I had a lunch meeting at Lucky Belly, whose tuna burger is so good it could make me stray from beef forever. The bun is perfect. The spicing is well done. It’s not overly salty. The pickled onions actually seemed to be adding something interesting to the dish, rather than just being pickled for the sake of having some kind of pickle on the burger.
And I got to have an awesome conversation with a couple of book publicists who are just so nice and interesting. And I got to hear good gossip. I loaded them down with copies of A City of Ghosts, because I haven’t bothered to take the box out of my backseat yet.
And then I had sushi for dinner and the roll I had was so good–crab and avocado and roe–that I wished I’d ordered like five rolls and just ate until I died.
And then I went over to Parnassus to see Nicki Wood talk about her new cookbook (and to gossip with a friend who had good Cragfont ghost stories to tell me). And my god, Nicki was fantastic. Just at ease and funny and deeply insightful about southern cooking and its history. And she has hopes and dreams for southern cooking, which, you know, is just not really how I think about food, so that kind of blew my mind.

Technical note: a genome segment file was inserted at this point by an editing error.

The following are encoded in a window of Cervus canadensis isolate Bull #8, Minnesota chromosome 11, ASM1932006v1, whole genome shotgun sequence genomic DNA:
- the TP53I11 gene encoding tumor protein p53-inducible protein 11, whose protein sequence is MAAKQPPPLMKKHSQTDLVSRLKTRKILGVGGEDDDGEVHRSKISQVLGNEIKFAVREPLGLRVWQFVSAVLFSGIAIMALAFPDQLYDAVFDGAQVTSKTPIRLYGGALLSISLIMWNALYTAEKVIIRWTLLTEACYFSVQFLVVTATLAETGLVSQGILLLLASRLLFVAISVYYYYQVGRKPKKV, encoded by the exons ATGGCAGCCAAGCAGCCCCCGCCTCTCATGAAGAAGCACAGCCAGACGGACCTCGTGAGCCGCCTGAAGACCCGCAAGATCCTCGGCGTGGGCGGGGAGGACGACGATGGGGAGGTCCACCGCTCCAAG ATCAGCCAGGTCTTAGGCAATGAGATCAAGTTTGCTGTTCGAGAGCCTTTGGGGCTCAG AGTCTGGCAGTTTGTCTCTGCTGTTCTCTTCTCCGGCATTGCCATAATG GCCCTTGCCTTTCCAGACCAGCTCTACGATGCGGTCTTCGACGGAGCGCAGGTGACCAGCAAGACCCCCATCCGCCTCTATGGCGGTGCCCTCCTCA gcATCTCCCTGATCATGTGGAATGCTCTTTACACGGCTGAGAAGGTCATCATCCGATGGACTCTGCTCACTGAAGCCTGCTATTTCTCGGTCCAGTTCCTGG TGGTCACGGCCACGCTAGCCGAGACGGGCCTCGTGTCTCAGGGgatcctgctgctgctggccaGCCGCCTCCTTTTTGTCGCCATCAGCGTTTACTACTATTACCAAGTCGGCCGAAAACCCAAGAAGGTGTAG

But, as an author, I was really glad to get to see her do her thing, because book events aren’t easy and they aren’t something someone at my level gets to do regularly enough to feel like they’re well-practiced at it. So, seeing someone who’s just so fucking boss about it and who is someone I know and like a great deal, well, it just feels kind of aspirational–like if Nicki can do this, it’s something I can learn to do, because it’s really fucking pleasant for her audience and I want my stuff to be pleasant for my audience.
Also, the podium at Parnassus has a crystal ball and I want to someday stand behind that podium and ponder that ball with and in front of a crowd.